Instead of typing a value over here, of course we can also link to a global variable as well. So over here, let's go ahead and link that one to the global variable B. And then go ahead and click OK. And now we've linked our entire shape to global variables and equations. If you need to modify any of those equations you can always go back to the sketch themselves or come up here to the Equations, Manage Equations. Now you can see what we've done. So up here is your global variables and down here are your equations. So if you need to modify these you can easily change them right here.
So for instance, if you want to change instead of Ax2, if you want to make it Ax3, no problem, do that. And notice your block automatically updates based upon that information. Okay we can do a few other things as well. So let's go ahead and draw another sketch. And let's go ahead and draw another rectangle in the center of this thing. And let's pull it out. But before we do that, I want to double click on this box right here. So notice if I double click on the first shape I get a couple of these other things that kind of pop up.
Now when I go over here and click on Extrude I can then link this depth here to one of these other values So click on Equal To and then go over here and just grab one of these other values. So now I'm creating an equation basically on the fly again. So I'm saying the depth of this extrude is going to be equal to the depth of that extrude over there Or if you want to get really fancy, you can say it's multiplied by or subtracted by one, or something like that. If you want to be really cool. So let's go ahead and try that out. So we'll say minus one inch. Go ahead and click OK.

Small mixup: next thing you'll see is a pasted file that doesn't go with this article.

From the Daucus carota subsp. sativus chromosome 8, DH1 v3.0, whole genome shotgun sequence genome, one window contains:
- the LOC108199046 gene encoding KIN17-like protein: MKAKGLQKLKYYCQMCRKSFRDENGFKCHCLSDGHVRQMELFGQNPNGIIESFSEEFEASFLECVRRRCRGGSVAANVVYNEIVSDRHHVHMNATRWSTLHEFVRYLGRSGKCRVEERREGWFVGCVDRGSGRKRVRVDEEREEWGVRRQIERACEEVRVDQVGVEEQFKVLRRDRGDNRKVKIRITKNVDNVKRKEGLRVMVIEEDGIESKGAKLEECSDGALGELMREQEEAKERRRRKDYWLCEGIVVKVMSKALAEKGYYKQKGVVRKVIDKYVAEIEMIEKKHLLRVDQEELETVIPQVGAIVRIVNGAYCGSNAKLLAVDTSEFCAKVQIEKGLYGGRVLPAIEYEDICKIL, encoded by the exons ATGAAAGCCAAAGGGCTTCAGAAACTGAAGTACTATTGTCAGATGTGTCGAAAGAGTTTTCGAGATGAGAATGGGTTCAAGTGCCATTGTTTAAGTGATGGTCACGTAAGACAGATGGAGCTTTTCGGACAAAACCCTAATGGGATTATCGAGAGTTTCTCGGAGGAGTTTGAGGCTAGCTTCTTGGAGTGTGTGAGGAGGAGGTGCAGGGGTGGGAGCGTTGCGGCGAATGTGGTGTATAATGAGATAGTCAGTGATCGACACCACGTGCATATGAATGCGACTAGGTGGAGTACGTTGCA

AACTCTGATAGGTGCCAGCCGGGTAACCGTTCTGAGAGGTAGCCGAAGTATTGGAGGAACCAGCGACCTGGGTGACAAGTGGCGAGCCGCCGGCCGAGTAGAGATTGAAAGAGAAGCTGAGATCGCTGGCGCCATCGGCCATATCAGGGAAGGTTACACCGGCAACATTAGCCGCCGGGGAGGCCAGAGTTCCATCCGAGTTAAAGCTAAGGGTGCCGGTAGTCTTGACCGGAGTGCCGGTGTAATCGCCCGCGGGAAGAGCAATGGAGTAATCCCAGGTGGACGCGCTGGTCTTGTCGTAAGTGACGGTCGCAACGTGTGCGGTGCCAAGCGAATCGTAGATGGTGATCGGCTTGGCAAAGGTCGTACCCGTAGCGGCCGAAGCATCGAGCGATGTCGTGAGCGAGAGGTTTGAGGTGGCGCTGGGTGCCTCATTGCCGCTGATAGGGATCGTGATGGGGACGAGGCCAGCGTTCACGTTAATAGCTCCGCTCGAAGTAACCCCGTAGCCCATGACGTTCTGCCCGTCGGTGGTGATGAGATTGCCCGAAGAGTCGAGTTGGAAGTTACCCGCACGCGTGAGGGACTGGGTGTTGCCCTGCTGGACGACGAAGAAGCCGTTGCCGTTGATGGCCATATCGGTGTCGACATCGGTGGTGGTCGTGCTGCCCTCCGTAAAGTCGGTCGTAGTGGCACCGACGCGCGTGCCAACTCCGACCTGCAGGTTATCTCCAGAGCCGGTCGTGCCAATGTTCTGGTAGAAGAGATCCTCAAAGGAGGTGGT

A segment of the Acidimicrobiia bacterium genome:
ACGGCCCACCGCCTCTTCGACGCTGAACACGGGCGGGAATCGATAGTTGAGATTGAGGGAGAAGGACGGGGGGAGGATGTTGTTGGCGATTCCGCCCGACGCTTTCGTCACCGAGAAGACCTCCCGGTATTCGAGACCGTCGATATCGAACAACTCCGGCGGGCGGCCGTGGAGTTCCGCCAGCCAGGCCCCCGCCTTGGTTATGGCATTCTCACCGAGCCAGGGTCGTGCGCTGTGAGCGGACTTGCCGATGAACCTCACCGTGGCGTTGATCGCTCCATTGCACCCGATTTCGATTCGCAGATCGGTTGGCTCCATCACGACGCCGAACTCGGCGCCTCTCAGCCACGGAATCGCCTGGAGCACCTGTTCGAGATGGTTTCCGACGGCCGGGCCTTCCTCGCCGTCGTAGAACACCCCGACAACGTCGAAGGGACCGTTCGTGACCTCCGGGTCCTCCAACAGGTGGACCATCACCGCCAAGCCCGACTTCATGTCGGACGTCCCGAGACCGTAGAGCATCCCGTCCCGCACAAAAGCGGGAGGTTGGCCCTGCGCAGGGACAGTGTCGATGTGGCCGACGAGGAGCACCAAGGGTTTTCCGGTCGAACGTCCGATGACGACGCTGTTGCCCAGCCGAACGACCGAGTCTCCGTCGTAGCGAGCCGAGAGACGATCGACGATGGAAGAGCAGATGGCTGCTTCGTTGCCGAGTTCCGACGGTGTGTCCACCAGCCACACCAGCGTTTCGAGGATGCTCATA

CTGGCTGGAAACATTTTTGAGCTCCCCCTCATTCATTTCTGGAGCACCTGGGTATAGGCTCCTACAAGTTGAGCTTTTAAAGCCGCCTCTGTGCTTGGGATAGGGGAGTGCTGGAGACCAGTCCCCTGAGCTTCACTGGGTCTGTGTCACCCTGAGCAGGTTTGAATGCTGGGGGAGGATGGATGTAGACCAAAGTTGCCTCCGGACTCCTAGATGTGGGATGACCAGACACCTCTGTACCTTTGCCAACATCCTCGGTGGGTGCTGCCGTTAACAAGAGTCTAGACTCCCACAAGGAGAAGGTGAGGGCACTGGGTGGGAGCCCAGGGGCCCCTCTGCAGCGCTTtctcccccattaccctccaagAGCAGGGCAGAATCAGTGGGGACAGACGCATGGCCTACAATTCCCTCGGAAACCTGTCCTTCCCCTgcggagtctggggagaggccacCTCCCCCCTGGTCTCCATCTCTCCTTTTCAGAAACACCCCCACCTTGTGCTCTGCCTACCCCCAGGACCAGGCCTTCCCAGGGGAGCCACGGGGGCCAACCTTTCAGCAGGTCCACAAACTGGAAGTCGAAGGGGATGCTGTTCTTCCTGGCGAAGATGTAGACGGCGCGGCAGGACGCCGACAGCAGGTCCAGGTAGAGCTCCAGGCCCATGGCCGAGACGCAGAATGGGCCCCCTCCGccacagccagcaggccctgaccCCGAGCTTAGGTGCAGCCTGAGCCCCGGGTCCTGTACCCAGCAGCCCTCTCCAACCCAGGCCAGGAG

And there's that new value. So over here I've got this extrude here. And if you look at the equations, right click on it and say Manage Equations, you can see here, here's the box extrude minus one. So this is a nine inch extrusion and the other one was a 10 inch. So pretty handy way you can kind of use those equations, those linked in global variables, to really control your entire model. And you can really get some pretty interesting and cool effects, and really can save a lot of time by linking to variables. And if you ever take any of these certification exams from SOLIDWORKS, they're going to make extensive use of equations.
So definitely make sure you are aware of how to apply equations, how to use them, and how to link variables to them.
First, see how to how to use the sketch tools to create two-dimensional sketches that become the foundation for 3D objects. Next, look at extruding and revolving 3D features; creating complex objects using the Sweep, Loft, and Surface tools; and modifying parts. Learn how to create uniform holes with the Hole Wizard, and explore more advanced modeling techniques using equations, mirroring, and pattern tools. Then review best practices for putting parts together in assemblies and building robust structures. The course wraps up tips for creating detailed drawings that relate the final parts and assemblies to a manufacturer, complete with an itemized bill of materials and drawing notes.
- Working with templates
- Creating sketches
- Extruding and revolving features
- Applying materials
- Sketching lines, shapes, and polygons
- Trimming, extending, and transforming geometry
- Adding fillets and chamfers
- Working with planes and coordinates
- Creating patterns
- Modeling advanced parts
- Making holes
- Designing with blocks
- Building assemblies
- Mating parts
- Linking sketches
- Using design tables
- Creating part and assembly drawings
- Creating dimensions
- Adding annotations